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Vice Mayor: Let EDA and Kalahari negotiate
Vice Mayor Kerry Devine was administering SOL tests to her students at Walker-Grant Middle School during Friday’s on-air feud among Mayor Tom Tomzak, Councilman Matt Kelly and EDA member Rick Pullen. But as she heard over the weekend about what was said, she composed the following, which was submitted this afternoon as a letter to the editor intended for tomorrow’s paper. Don’t forget that tomorrow is the EDA’s scheduled meeting to discuss fees on the tax-exempt portion of Kalahari’s bond issue.
Devine said in an interview today that she feels the extension of the deadline for issuing the tax-exempt bonds from June 15 to Oct. 15 should give everyone some breathing room, and that any threats that a decision must made now or else is just “a scare tactic” by Kalahari.
Devine also brought up the standing policy among regional local governments against poaching economic development opportunities from one another. She mentioned that the city got some criticism a few years ago when it discussed a possible incentives package with a Spotsylvania firm (That move never happened, read about the situation here.) Devine said Spotsylvania County’s public willingness to bring the bond issue to its own EDA could be considered a breach of the non-poaching policy.
“I think Spotsy should never have said, ‘Sure, we’ll take it,’” Devine said today.
Here is Devine’s letter:
May 23, 2010
Kalahari Fees to the EDA
Let me begin by saying I am a Kalahari supporter and plan to remain one.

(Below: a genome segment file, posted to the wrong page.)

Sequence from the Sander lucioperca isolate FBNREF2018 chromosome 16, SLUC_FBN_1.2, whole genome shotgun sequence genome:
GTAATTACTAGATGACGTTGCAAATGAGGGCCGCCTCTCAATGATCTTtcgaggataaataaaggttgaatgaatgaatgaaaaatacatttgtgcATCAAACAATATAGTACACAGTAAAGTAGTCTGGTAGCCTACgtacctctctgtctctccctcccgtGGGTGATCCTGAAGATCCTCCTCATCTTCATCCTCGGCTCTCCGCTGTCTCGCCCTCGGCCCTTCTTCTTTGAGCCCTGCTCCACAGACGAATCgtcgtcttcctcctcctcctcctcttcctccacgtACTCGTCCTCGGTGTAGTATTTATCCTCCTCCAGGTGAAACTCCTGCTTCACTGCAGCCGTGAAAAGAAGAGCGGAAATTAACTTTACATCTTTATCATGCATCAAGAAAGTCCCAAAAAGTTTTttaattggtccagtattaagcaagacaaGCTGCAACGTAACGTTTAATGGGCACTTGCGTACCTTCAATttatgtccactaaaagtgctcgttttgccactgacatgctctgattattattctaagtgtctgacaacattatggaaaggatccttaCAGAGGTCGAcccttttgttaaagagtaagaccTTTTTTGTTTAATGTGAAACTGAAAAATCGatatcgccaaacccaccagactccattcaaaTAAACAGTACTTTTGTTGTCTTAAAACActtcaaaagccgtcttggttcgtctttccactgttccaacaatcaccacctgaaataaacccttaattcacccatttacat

The current dispute between Kalahari and Fredericksburg’s EDA has pitted EDA members against each other and EDA members against City Council. At question are the fees the EDA charges for issuing bonds, both tax-exempt and taxable. In the past those fees have been used for various economic development projects throughout the city for the benefit of all residents. Some of those projects include the brick wall at Hurkamp Park for the farmer’s market, business incentives along the Princess Anne corridor and several new downtown businesses, partnering with UMW and the Eagle Village project, and recently awarding grants through the Arts Commission for public art works downtown. Were the fees charged that generated money for those projects “ridiculous” or exorbitant? Kalahari has often talked about its involvement in community programs – this is certainly a step in that direction.
As the EDA meets today, I am hopeful of several outcomes. Kalahari has indicated its acceptance of fees on the $30 million tax-exempt portion. That should be finalized and off the table.
The EDA and Kalahari should then negotiate the fees on the balance of the $240 million taxable bonds. The one exception the EDA has made on its fees was for the hospital, a project of great magnitude and benefit to the city. As Kalahari stands to be another project of great magnitude and benefit to the city, the EDA should be given the opportunity to further meet and negotiate with Kalahari. While city staff worked diligently to come up with a compromise, I do not fault the EDA for doing its job and needing additional time to negotiate and look out for the interests of the city.
The initial negotiations with Kalahari took many months and caused many gray hairs (I have to blame them on something) and hours of hand-wringing. Having been at the table I can tell you that getting to the agreement was arduous, with tempers on the rise at many times. Both sides had to give and accept; that is why it’s called negotiations.
If the discussions with the EDA take some time, so be it. The deadline on the tax-free bonds has just been extended 4 months. The best action council can take is none at this point. Having appointed responsible, thoughtful members of our community to that board, let them work. There is a cost of doing business, Kalahari should recognize that and come to the table willing to talk. The EDA should, knowing that its fees are pumped back into the local community, be willing to look at the big picture and consider a reduction in fees.
Council should not vote to send the deal to Spotsylvania. Our economic development departments have a tacit agreement not to poach on our neighbors – treat this no differently. The Governor should not override local authority and remove the city from the equation.